A Journey Through Madison's Classical Music Scene
Nov 16, 2013
12:17 AM
Classically Speaking

Disciplined Romanticism from Madison Symphony

Disciplined Romanticism from Madison Symphony


Augustin Hadelich

Among myriad pleasures, the first two concerts of the Madison Symphony season went a long way to proving director John DeMain’s contention that the string section is the heart of his ensemble. Friday night in Overture Hall, the evidence was more convincing than ever.

Everyone got a workout in Aaron Jay Kernis’s “Too Hot Toccata,” a six-minute snapshot of all that is best about American music: irrepressible energy, vivid splashes of instrumental color across the orchestral spectrum and some hints of jazz that soon dominate the rambunctious proceedings. DeMain has not been reticent about programming contemporary composers on a fairly regular basis, so it was a little surprising to learn that this was the first MSO performance of any Kernis work. This 1996 opus did its job: It makes you want to hear more of this already well-established composer.

Augustin Hadelich is no unknown quantity. He was here in January 2012 for a convincing reading of Prokofiev’s Violin Concerto No. 2. For this occasion he was just a little less off the beaten path, with Eduard Lalo’s Symphonie Espagnole. Despite its title, the work's five relatively brief movements are still a concerto in all but name. It would be the easiest thing in the world for a soloist to stand in the spotlight and in effect say to the orchestra, “Here I go, just try to keep up.”

But from the opening moments of the work, Hadelich exhibited obvious  focus on the collaboration with DeMain and orchestra. At times Hadelich could not have gotten closer to the conductor without climbing onto the podium; on another occasion he seemed inclined to cross over to the cello section while they accompanied him for an extended sequence.

Hadelich may not have the biggest or most brilliant sound, but he brings unmatched precision and more expression than most. The “Intermezzo” and “Andante” movements could not have been more lyrical and tender, and the character of his phrasing combined with his virtuosity in the finale guaranteed a raucous and swift standing ovation. The audience was soon treated to an encore of the “Sarabande” from J.S. Bach’s Partita No. 2. What would have sufficed as poignant encore soon transcended the voice of a mere violin, and evolved into nothing less than a wordless benediction.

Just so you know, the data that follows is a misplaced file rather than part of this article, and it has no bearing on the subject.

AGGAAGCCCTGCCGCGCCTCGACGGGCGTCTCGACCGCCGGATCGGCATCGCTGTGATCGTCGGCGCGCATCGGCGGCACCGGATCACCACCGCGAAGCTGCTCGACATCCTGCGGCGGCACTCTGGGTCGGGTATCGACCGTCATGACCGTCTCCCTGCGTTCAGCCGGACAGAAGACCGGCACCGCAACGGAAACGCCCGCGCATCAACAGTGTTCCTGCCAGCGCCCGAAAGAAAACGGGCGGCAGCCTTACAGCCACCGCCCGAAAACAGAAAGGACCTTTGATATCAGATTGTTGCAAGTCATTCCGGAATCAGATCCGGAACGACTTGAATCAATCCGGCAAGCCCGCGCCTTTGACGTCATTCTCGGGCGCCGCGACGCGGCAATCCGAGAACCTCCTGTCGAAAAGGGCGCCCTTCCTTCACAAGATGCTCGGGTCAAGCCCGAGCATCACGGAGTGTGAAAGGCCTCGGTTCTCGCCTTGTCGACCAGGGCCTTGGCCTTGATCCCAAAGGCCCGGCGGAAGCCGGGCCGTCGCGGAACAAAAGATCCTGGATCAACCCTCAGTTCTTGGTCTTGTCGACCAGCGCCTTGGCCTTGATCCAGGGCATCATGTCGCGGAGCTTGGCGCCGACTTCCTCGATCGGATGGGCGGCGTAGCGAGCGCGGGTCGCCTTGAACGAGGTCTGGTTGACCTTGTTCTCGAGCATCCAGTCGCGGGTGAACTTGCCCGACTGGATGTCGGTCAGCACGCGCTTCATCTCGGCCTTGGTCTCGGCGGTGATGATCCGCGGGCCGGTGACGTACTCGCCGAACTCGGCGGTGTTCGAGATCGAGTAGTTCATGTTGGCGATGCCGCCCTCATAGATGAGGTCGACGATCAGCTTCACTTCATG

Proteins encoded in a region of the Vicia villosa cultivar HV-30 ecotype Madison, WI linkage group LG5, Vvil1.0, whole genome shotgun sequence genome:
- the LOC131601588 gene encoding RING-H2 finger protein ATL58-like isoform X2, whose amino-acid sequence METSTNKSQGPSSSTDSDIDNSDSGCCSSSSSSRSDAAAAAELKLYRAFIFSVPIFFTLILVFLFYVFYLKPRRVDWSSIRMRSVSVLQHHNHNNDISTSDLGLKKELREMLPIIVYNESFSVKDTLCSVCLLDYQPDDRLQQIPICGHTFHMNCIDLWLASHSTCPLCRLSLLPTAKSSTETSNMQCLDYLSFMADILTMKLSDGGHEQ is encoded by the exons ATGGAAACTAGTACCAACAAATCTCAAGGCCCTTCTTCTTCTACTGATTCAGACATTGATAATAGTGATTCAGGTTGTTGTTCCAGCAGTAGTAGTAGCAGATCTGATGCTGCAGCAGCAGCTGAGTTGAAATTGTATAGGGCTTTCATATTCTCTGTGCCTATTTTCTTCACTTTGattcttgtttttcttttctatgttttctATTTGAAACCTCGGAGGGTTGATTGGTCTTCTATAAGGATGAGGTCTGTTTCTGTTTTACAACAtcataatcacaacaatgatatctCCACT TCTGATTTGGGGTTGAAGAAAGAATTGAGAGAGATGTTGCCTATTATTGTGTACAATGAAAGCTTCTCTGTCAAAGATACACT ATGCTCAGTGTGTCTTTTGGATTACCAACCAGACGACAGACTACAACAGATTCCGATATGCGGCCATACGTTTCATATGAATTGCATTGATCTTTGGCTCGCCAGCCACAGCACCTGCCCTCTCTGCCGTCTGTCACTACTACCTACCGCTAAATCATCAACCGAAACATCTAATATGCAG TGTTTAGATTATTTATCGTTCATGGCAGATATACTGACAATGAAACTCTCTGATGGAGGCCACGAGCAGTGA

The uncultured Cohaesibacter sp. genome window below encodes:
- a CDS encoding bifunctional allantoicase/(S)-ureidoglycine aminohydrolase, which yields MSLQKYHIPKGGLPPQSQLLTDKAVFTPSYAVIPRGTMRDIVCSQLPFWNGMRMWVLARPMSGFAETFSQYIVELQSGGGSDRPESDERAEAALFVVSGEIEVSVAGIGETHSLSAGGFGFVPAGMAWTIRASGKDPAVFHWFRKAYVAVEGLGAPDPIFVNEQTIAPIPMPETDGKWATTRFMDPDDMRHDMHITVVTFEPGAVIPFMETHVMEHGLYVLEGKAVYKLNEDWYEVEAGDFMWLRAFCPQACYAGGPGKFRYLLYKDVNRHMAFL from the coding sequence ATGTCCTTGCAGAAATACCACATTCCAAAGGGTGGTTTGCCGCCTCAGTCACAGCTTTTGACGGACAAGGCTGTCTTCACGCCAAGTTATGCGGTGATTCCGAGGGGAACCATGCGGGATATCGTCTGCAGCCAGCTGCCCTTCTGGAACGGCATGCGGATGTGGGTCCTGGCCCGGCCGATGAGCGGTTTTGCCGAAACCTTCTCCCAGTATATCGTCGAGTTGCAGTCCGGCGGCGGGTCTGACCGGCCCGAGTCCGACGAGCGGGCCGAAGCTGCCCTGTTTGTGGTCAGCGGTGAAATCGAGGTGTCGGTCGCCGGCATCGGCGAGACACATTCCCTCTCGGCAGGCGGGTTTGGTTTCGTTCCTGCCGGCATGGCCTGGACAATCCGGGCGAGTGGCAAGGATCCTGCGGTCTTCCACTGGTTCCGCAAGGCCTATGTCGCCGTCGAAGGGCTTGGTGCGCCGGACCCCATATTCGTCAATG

The second half of the evening was nearly a full glorious hour of Rachmainoff’s Symphony No. 2. If you’re going to do this music, it better be heart-on-sleeve and strings on full, and DeMain and the MSO gushed for all they were worth. That’s not to say that various brass, woodwinds and percussion didn’t chime in brilliantly as needed, and principal clarinetist Joseph Morris did his best imitation of a wind player that didn’t need to breathe. His endless solo in the sublime slow movement seemed to emerge from the center of the orchestra with a weightless quality that glowed around the edges. Suzanne Beia is acting concertmaster for this weekend’s concerts (the program is repeated on Saturday at 8 and Sunday at 2:30), and she offered notable solos on three occasions in the course of the evening.

But the overriding memory is of a string section that yet again set a new standard for blended phrasing and tone. What’s left except to count the days to next month’s “Christmas Spectacular?”

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About This Blog

Years before I contributed my first classical review to the Los Angeles Times in 1988, I started a class in music appreciation for adults that had one aim: to put a few cracks in the “ivory tower elitism” I found pervasive in the classical music world since my boyhood days. Whether as a critic, program annotator or band director, that goal has never changed. After all, Mozart and Beethoven and the gang wrote their music for people like you—not critics or professors!

After growing up in the suburbs of New York City, and spending twenty years in and around Los Angeles, the last twelve years here leave me more amazed than ever at the musical riches of Madison. I’m a cheerleader at heart, because I always think more people would become classical fans if they’d give it a chance—but I’m also quick to tell you when you’re not getting your money’s worth. Classically Speaking brings you as much news and as many reviews as possible, and I hope you’ll join me for a fabulous musical journey.

–  Greg Hettmansberger
Follow Greg on Twitter @ghettmansberger

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